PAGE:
In the case of the scalar field, it is straightforward to identify the particle content of its Hilbert space.
A 1-particle state |k> = at(k)|0> is characterized by the eigenvalues
p0|k> = hbarω(k)|k>, p|k> = hbark|k>, W2|k> = 0
thus showing that the quanta of such a quantum field may be identified with particles of definite energy-momentum and mass m, carrying a vanishing spin (in the massive case) or helicity (in the massless case).  Relativistic QFT's are thus the natural framework in which to describe all the relativistic quantum properties, including the processes of their annihilation and creation in interactions, or relativistic point-particles.  It is the Poincare invariance properties, the relativistic covariance of such systems, that also justifies, on account of Noether's theorem, this physical interpretation.
One has to learn how to extend the above description to more general field theories whose quanta are particles of nonvanishing spin or helicity.  One then has to consider collections of fields whose components also mix under Lorentz transforms.

One may list the representations which are invariant under parity and correspond to the lowest spin/helicity content possible.
(0,0) φ scalar field
(1/2,0)  (+)  (0,1/2) ψ Dirac spinor
(1/2,1/2) Aμ vector field
(1,0)  (+)  (0,1) Fuv = ∂uAv-∂vAu   EM field tensor


Consider an arbitrary spacetime vector xμ
Construct the 2 x 2 Hermitian matrix X = X

X = xμσμ ( x0 +   x3 x1 - i x2 )
( x1 + i x2 x0 -   x3 )

then Det[X] = x2 = x·x = ημν xμ xν  




see Proceedings of the Third International Workshop on Contemporary Problems in Physics, By Jan Govaerts, M. Norbert Hounkonnou, Alfred Z. Msezane
see Conceptual Foundations of Modern Particle Physics, Robert Eugene Marshak
see Fundamentals of Neutrino Physics and Astrophysics, Carlo Giunti
see Kinematical Theory of Spinning Particles, Martin Rivas


Spin Statistics Eqn. Mass=0 Eqn. Mass<>0 Representation Polarizations
Mass=0
Mass<>0
0 Boson:
Bose-Einstein
FreeWave

N-G bosons
Klein-Gordon

Higgs bosons
scalar = 0-tensor 1?
1
1/2 Fermion
Fermi-Dirac
Weyl

Matter Neutrinos
Dirac

Matter Leptons/Quarks
spinor 2
2
1 Boson
Bose-Einstein
Maxwell

Force/Gauge Fields Photons/Gluons
Proca

Force
vector = 1-tensor 2 (= 2 transverse)
3 (= 2 transverse + 1 longitutinal)
3/2 Fermion
Fermi-Dirac
Gravitino?  Rarita-Schwinger spinor-vector 2
4
2 Boson
Bose-Einstein
Einstein
Graviton
tensor = 2-tensor 2
5



Dim Type   Hodge Dual
0 scalar    
1 vector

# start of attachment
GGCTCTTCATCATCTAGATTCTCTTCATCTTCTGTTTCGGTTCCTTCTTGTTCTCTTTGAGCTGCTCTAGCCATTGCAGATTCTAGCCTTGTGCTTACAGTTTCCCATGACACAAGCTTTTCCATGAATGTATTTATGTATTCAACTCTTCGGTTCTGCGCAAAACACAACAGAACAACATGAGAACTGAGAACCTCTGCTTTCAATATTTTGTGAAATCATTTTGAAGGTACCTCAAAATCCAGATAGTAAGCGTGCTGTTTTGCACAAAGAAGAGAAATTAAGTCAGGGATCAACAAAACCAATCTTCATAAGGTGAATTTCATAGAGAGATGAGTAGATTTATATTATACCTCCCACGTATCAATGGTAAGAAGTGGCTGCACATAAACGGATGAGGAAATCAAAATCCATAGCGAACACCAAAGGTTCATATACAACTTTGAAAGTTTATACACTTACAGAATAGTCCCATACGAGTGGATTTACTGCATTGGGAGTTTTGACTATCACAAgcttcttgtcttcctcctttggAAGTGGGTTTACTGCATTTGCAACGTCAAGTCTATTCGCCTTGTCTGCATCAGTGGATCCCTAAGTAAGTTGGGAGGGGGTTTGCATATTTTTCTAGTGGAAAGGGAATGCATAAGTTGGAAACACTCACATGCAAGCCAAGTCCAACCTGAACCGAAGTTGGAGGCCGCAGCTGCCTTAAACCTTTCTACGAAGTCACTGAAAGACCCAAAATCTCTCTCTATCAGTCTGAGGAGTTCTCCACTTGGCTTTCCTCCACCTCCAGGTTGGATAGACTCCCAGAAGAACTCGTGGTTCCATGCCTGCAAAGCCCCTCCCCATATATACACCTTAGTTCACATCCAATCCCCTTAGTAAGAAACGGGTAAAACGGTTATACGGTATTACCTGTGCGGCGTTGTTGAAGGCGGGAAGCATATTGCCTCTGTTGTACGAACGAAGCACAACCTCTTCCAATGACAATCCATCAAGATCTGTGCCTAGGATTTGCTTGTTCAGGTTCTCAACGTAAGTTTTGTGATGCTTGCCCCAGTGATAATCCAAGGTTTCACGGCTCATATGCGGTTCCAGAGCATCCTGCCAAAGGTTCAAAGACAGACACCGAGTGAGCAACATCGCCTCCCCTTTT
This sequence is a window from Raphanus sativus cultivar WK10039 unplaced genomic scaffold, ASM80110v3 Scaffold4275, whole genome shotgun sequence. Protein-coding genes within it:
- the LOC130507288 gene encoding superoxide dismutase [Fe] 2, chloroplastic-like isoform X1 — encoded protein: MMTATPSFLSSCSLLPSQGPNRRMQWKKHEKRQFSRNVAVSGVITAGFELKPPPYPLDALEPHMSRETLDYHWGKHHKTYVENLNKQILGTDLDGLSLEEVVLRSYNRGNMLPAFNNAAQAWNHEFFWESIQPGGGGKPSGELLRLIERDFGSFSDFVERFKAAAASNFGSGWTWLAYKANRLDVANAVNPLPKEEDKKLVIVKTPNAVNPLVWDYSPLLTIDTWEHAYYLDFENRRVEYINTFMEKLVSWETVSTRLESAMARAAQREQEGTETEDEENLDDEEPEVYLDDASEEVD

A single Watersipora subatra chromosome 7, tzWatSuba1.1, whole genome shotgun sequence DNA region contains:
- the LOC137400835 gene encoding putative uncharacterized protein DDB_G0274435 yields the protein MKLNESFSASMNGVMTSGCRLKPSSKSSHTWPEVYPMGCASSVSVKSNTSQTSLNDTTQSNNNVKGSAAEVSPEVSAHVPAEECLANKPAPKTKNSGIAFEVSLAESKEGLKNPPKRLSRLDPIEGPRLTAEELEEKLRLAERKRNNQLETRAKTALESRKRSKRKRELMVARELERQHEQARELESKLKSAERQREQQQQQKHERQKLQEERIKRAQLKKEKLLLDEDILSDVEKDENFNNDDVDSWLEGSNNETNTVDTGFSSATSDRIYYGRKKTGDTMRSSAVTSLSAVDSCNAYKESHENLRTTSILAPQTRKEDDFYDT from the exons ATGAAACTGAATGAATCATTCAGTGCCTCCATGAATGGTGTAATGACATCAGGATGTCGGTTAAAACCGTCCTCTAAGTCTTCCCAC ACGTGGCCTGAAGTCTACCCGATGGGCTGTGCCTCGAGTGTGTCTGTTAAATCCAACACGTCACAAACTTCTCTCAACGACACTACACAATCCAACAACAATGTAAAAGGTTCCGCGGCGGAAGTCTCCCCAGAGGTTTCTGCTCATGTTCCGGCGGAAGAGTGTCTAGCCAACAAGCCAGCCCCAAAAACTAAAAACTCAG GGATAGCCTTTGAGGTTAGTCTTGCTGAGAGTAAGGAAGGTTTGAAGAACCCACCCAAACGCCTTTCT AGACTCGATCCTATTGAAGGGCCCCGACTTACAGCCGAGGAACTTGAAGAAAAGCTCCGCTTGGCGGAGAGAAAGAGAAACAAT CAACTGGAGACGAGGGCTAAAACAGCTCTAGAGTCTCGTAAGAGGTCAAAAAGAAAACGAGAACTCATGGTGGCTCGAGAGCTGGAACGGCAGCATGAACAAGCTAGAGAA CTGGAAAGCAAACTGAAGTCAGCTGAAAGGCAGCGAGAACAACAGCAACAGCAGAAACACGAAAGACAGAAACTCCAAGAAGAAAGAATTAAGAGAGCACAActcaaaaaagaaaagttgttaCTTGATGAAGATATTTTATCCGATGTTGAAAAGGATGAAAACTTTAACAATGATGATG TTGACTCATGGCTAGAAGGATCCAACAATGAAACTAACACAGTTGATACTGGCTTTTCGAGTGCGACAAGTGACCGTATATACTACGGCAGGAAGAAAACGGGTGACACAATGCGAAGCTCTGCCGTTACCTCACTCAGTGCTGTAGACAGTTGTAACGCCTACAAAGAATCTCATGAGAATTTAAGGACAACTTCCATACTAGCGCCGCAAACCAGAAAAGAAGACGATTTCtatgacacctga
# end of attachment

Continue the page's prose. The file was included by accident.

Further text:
2 tensor    
3 pseudovector magnietic field, spin, torque, vorticity, angular momentum  
4 pseudoscalar magnetic charge, magnetic flux, helicity  

In Minkowski space (4-dimensions), the { 1 4 6 4 1} Hodge dual of an n-rank (n<=2) tensor will be an (4-n) rank skew-symmetric pseudotensor
Hodge duals
*dt = dx ^ dy ^ dz
*dx = dt ^ dy ^ dz
*dy = - dt ^ dx ^ dz
*dz = dt ^ dx ^ dy

*(dt ^ dx) = -dy ^ dz
*(dt ^ dy) = dx ^ dz
*(dt ^ dz) = -dx ^ dy
*(dx ^ dy) = dt ^ dz
*(dx ^ dz) = -dt ^ dy
*(dy ^ dz) = dt ^ dx

More Research Needed:

SR --> QM, what assumptions necessary & where does it break down
Relational QM
General Continuity of WorldLines
Spin vs. Accel, time component correlation
Relativistic Thermodynamics & SM
Poincare Group & Casimir operators & Casimir Invariants (mass & spin of Poincare field)
Generalized Uncertainty
Points - Waves - Potentials - Fields
Relation between single point and density 4-vectors
Poisson Eqn. / Laplace Eqn.
Continuity eqn --> 4-Vector
Adding Spin to Klein-Gordon
Relativistic Lagrangian & Hamiltonian
Covariant Form Relativistic Equations
Umov-Poynting examples
Dirac - Kemmer generalized eqn.
Hodge Dual examples
Pressure Diffusion Wave/Eqn.
Potential Flow Theory
Schroedinger Eqn as a diffusion equation

[edit] Schrödinger equation for a free particle

With a simple division, the Schrödinger equation for a single particle of mass m in the absence of any applied force field can be rewritten in the following way:

\psi_t = \frac{i \hbar}{2m} \Delta \psi, where i is the unit imaginary number, and \hbar is Planck's constant divided by , and ψ is the wavefunction of the particle.

This equation is formally similar to the particle diffusion equation, which one obtains through the following transformation: